I honestly don’t know if Whitehead is trying to do something with all these new cipher characters named after people Erik killed now loving him. I… I honestly can’t guess.
Now Erik has decided to take the kids to a fair in broad daylight, despite the fact that he is heavily wanted by the authorities, they're both on the run from their abusive father and they're all supposed to be pretending to not arrive in Paris for another week. Phillip, still more reasonable and likeable than Erik, is the only person who sees anything wrong with this idea.
Now we can sit around with Erik and watch him watch them go to a fair! "When [Phillip] handed the toy to her, her peals of laughter had spread across the grass and crashed directly into my heart." Call some paramedics, that sounds serious.
HOW CAN THERE BE THIS MANY CHAPTERS IN WHICH NOTHING WHATSOEVER HAPPENS? THEY GOT DINNER AND DROVE HOME. THAT WAS IT. WHAT IS HAPPENING IN THIS BOOK?
Oh, y’all, the cat was the sock thief all along! Hilarious, yet heartwarming! Ho ho ho ho.
Nothing is happening.
STILL nothing is happening.
ERIK SAYS IN EVERY CHAPTER THAT HE IS IMMINENTLY GOING TO GO STEAL THE RUSSIAN GOLD RIGHT NOW, BUT HE JUST CONTINUES DOING NOTHING. PLEASE. I DON'T CARE ABOUT MORALS ANYMORE. STEAL THEIR GOLD SO I CAN STOP READING.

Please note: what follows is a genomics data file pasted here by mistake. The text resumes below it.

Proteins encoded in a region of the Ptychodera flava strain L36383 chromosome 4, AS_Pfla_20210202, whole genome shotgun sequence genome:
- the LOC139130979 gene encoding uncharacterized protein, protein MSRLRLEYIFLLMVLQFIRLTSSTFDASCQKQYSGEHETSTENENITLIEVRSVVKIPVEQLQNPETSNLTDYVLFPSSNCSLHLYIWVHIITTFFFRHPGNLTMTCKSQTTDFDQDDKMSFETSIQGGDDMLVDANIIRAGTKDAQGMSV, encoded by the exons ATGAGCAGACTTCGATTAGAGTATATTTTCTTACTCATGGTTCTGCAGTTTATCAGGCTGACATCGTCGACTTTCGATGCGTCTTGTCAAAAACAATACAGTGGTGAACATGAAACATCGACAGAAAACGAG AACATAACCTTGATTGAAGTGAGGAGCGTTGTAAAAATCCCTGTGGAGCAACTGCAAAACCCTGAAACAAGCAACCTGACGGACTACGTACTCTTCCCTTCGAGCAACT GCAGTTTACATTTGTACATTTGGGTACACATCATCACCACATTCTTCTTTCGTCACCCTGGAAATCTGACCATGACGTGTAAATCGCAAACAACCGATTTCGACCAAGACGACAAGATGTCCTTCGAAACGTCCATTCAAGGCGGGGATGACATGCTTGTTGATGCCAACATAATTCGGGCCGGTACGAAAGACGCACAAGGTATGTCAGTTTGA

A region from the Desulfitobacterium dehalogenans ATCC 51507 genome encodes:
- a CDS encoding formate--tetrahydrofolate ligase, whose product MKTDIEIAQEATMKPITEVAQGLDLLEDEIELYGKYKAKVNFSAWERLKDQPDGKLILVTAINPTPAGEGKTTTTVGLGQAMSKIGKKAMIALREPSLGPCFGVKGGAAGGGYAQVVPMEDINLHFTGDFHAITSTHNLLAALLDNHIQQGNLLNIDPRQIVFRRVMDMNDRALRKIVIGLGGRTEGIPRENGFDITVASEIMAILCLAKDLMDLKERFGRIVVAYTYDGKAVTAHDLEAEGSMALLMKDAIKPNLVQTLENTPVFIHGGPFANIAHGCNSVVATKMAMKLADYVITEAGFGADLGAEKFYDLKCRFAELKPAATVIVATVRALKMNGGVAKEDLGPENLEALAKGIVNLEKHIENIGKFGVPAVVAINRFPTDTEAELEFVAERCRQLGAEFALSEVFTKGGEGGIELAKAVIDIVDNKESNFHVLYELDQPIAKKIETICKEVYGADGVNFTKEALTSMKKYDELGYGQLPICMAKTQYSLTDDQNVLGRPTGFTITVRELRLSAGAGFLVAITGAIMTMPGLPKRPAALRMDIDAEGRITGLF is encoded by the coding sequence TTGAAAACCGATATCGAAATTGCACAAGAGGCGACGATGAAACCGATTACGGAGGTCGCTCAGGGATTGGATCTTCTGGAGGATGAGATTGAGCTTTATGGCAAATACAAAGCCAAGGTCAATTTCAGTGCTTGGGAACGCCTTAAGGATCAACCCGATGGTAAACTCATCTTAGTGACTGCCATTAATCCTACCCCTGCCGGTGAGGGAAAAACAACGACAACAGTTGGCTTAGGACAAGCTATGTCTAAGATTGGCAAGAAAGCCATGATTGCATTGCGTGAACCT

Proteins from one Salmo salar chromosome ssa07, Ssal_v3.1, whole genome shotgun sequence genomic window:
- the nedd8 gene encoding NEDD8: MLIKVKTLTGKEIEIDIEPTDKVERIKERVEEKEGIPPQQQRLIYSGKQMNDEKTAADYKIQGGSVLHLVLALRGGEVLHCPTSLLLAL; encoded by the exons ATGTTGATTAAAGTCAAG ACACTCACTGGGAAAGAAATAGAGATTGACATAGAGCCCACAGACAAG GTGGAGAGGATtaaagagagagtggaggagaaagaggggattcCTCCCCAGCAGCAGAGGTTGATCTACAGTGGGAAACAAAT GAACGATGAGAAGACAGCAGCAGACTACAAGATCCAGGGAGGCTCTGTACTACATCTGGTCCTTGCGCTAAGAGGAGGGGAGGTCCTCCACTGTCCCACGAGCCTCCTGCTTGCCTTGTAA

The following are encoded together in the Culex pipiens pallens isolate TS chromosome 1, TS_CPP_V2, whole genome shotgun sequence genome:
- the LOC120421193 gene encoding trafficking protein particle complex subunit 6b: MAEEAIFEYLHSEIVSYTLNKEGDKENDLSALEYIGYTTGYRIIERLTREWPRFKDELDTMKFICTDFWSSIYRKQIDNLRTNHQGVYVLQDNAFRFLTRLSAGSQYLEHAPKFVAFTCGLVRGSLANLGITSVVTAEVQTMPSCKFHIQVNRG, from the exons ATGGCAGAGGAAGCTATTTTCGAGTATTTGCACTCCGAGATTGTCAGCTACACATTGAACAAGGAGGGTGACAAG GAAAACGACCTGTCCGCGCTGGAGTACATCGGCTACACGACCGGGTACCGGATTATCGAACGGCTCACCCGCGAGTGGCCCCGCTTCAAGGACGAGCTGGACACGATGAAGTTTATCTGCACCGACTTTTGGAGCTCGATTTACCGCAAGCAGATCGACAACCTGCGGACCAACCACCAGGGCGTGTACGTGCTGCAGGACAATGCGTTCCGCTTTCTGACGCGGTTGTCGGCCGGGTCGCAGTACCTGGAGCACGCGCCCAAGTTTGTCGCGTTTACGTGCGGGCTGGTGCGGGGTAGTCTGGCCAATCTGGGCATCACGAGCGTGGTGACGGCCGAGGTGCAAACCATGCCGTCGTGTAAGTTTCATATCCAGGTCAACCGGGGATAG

This chapter is dedicated to the important task of establishing that the cat, which has always been cool toward Erik, now likes him. I'M SO GLAD WE GOT THAT COMMUNICATED.
Finally, FINALLY, Erik sneaks into the Russians' basement again and steals their gold. He even manages to do that boringly; he heard a sound once and froze, but it turned out to be nothing.
In this chapter, Erik is very sore from moving all that heavy gold around, so he goes home and goes to bed.
This is the most awesome book ever.
I can't even try to come up with full paragraphs for all the pointless chapters anymore. Please forgive me for one-line summaries. They are necessary at this point.
In this chapter, Phillip thinks Erik is overworking himself and is very concerned.
Apparently the super-villain of the piece finally gets a name: Marcus Hawke, a violently British name for somebody so French. Erik's plan also involves murdering him, so he gets him to follow him into an alley by pretending to be selling a little girl. The majority of the chapter is devoted to annoyingly histrionic descriptions of how very disgusted Erik is by standing next to him, so much so that he can barely make his act convincing.